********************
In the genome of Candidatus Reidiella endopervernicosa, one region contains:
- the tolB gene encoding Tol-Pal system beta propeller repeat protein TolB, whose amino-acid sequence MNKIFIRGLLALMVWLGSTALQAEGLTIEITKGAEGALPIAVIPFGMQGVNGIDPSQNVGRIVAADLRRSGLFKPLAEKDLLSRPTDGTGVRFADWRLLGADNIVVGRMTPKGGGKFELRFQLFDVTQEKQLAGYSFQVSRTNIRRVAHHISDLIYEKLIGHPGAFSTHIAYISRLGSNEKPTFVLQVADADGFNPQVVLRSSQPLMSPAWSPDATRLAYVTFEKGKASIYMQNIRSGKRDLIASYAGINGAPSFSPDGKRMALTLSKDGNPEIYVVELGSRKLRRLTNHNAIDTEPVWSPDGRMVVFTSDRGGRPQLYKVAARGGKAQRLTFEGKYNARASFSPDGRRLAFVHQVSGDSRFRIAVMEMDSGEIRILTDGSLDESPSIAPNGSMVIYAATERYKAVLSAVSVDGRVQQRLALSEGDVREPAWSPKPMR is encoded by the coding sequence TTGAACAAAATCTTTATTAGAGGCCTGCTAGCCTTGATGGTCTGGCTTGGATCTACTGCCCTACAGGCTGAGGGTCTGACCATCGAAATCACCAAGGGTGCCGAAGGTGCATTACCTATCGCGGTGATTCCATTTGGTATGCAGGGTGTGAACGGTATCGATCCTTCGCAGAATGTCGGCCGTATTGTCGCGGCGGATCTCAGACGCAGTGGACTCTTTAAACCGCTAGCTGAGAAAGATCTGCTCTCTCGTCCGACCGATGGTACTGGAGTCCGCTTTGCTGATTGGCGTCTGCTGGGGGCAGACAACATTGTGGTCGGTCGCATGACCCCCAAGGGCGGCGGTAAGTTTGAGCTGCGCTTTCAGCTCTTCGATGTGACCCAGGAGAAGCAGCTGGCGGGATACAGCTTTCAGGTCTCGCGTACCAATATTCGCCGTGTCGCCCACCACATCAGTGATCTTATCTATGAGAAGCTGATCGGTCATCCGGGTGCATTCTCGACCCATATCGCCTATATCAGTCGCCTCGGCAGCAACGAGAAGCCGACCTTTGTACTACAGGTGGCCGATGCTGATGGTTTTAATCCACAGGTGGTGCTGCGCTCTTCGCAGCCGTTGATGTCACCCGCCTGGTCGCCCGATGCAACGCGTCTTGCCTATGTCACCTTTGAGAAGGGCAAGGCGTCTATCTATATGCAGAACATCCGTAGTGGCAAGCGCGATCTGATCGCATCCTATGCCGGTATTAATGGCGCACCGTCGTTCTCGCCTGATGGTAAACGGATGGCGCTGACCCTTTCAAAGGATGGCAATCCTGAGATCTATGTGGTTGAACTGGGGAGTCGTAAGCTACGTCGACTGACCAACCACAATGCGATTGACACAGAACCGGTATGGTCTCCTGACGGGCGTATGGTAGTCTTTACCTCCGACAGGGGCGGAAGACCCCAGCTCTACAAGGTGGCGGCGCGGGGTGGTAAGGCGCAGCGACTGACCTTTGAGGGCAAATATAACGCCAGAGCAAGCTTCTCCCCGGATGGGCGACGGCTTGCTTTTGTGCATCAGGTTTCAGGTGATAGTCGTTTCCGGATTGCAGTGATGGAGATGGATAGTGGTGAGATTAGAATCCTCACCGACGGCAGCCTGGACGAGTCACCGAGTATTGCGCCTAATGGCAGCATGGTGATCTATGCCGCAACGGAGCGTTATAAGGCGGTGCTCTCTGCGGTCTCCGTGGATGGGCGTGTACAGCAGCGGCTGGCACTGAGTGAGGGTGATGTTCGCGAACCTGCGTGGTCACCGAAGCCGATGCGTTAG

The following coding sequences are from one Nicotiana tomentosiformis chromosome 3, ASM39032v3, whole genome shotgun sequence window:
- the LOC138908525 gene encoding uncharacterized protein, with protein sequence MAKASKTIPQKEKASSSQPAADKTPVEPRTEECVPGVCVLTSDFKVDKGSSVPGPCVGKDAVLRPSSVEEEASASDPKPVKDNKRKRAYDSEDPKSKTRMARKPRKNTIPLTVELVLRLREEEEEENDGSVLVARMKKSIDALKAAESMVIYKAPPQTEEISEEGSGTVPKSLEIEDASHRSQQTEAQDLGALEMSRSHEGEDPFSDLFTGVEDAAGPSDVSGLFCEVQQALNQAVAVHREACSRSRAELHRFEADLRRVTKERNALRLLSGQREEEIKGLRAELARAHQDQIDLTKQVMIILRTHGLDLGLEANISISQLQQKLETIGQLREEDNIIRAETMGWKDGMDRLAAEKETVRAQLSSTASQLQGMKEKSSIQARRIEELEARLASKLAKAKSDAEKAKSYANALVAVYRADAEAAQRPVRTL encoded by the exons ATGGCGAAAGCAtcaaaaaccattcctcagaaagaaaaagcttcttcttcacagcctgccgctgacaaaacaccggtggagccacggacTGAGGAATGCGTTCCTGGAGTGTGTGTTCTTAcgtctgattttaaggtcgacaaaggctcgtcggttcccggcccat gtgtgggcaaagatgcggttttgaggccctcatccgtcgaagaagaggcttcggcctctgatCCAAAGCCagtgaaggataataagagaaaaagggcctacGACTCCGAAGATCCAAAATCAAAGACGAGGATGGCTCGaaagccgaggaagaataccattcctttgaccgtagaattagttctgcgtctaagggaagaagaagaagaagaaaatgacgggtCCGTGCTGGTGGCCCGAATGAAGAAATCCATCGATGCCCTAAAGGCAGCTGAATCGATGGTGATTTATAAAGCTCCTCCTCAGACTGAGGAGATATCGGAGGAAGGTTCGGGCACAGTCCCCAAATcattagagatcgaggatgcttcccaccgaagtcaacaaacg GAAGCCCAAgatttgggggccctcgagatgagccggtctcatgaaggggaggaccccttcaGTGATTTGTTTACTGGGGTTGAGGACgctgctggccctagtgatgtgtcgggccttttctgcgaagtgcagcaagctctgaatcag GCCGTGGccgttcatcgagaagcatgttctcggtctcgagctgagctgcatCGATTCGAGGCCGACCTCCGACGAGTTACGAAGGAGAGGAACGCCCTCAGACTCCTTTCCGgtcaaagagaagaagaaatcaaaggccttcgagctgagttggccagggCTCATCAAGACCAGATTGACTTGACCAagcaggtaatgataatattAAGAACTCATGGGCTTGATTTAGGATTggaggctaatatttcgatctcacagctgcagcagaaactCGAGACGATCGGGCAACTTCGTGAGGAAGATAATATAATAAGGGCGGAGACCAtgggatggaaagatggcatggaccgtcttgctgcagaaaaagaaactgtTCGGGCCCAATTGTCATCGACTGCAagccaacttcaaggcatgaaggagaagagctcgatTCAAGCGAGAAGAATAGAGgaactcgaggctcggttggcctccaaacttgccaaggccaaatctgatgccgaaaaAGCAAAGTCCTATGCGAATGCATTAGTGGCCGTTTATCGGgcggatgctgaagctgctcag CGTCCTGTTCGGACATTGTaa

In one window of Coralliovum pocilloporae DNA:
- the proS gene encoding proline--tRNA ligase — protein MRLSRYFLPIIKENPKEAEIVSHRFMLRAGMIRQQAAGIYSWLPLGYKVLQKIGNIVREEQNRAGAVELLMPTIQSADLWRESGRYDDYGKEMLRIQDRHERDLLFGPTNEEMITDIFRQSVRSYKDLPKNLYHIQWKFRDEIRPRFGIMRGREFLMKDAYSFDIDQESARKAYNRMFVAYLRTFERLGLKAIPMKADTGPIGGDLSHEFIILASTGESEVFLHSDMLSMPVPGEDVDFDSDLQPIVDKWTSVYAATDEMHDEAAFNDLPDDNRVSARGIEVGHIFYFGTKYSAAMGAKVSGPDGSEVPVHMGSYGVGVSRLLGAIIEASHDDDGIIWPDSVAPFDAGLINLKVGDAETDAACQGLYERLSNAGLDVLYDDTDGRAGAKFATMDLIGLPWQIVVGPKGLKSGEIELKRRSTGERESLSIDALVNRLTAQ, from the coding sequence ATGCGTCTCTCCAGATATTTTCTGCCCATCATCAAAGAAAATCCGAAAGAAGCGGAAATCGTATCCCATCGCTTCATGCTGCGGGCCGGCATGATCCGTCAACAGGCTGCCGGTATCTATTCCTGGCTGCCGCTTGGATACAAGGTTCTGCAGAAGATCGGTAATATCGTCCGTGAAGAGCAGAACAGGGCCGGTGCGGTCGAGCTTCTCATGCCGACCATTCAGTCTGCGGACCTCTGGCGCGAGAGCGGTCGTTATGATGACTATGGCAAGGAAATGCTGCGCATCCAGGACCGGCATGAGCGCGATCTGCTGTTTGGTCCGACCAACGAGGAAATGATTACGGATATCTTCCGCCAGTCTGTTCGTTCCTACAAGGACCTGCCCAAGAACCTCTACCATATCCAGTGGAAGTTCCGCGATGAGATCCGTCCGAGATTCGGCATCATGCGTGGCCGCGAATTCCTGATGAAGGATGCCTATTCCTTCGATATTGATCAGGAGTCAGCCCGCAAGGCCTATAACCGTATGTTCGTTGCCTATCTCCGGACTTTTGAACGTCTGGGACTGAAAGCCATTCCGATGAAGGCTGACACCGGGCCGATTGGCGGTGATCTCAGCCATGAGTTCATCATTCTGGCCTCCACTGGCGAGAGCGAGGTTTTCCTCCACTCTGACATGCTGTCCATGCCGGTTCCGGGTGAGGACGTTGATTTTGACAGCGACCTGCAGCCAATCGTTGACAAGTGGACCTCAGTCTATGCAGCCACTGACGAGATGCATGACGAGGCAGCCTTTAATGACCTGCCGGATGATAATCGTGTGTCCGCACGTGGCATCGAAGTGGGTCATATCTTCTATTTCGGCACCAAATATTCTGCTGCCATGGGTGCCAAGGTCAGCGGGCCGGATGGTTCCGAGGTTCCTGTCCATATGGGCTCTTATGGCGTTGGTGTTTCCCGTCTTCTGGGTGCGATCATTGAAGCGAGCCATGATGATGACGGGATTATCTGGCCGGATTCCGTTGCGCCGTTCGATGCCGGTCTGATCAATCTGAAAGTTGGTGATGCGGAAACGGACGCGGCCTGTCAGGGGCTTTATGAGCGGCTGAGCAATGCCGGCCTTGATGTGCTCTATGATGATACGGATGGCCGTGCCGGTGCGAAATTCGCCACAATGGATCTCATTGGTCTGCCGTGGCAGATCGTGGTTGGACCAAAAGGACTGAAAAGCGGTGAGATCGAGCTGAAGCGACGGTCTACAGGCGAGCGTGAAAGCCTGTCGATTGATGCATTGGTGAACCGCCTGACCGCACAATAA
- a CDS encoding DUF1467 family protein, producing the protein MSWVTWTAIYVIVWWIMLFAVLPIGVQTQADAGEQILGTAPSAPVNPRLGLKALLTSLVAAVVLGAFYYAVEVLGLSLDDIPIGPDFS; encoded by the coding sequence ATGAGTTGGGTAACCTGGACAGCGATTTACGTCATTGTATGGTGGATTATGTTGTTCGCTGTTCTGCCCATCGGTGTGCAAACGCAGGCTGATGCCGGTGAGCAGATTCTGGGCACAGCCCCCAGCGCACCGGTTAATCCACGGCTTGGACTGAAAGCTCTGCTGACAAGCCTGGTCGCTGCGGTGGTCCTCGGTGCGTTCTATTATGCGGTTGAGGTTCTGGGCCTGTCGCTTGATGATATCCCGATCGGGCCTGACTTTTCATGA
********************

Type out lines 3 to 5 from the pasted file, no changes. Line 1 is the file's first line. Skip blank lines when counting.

The following coding sequences are from one Nicotiana tomentosiformis chromosome 3, ASM39032v3, whole genome shotgun sequence window:
- the LOC138908525 gene encoding uncharacterized protein, with protein sequence MAKASKTIPQKEKASSSQPAADKTPVEPRTEECVPGVCVLTSDFKVDKGSSVPGPCVGKDAVLRPSSVEEEASASDPKPVKDNKRKRAYDSEDPKSKTRMARKPRKNTIPLTVELVLRLREEEEEENDGSVLVARMKKSIDALKAAESMVIYKAPPQTEEISEEGSGTVPKSLEIEDASHRSQQTEAQDLGALEMSRSHEGEDPFSDLFTGVEDAAGPSDVSGLFCEVQQALNQAVAVHREACSRSRAELHRFEADLRRVTKERNALRLLSGQREEEIKGLRAELARAHQDQIDLTKQVMIILRTHGLDLGLEANISISQLQQKLETIGQLREEDNIIRAETMGWKDGMDRLAAEKETVRAQLSSTASQLQGMKEKSSIQARRIEELEARLASKLAKAKSDAEKAKSYANALVAVYRADAEAAQRPVRTL encoded by the exons ATGGCGAAAGCAtcaaaaaccattcctcagaaagaaaaagcttcttcttcacagcctgccgctgacaaaacaccggtggagccacggacTGAGGAATGCGTTCCTGGAGTGTGTGTTCTTAcgtctgattttaaggtcgacaaaggctcgtcggttcccggcccat gtgtgggcaaagatgcggttttgaggccctcatccgtcgaagaagaggcttcggcctctgatCCAAAGCCagtgaaggataataagagaaaaagggcctacGACTCCGAAGATCCAAAATCAAAGACGAGGATGGCTCGaaagccgaggaagaataccattcctttgaccgtagaattagttctgcgtctaagggaagaagaagaagaagaaaatgacgggtCCGTGCTGGTGGCCCGAATGAAGAAATCCATCGATGCCCTAAAGGCAGCTGAATCGATGGTGATTTATAAAGCTCCTCCTCAGACTGAGGAGATATCGGAGGAAGGTTCGGGCACAGTCCCCAAATcattagagatcgaggatgcttcccaccgaagtcaacaaacg GAAGCCCAAgatttgggggccctcgagatgagccggtctcatgaaggggaggaccccttcaGTGATTTGTTTACTGGGGTTGAGGACgctgctggccctagtgatgtgtcgggccttttctgcgaagtgcagcaagctctgaatcag GCCGTGGccgttcatcgagaagcatgttctcggtctcgagctgagctgcatCGATTCGAGGCCGACCTCCGACGAGTTACGAAGGAGAGGAACGCCCTCAGACTCCTTTCCGgtcaaagagaagaagaaatcaaaggccttcgagctgagttggccagggCTCATCAAGACCAGATTGACTTGACCAagcaggtaatgataatattAAGAACTCATGGGCTTGATTTAGGATTggaggctaatatttcgatctcacagctgcagcagaaactCGAGACGATCGGGCAACTTCGTGAGGAAGATAATATAATAAGGGCGGAGACCAtgggatggaaagatggcatggaccgtcttgctgcagaaaaagaaactgtTCGGGCCCAATTGTCATCGACTGCAagccaacttcaaggcatgaaggagaagagctcgatTCAAGCGAGAAGAATAGAGgaactcgaggctcggttggcctccaaacttgccaaggccaaatctgatgccgaaaaAGCAAAGTCCTATGCGAATGCATTAGTGGCCGTTTATCGGgcggatgctgaagctgctcag CGTCCTGTTCGGACATTGTaa

In one window of Coralliovum pocilloporae DNA: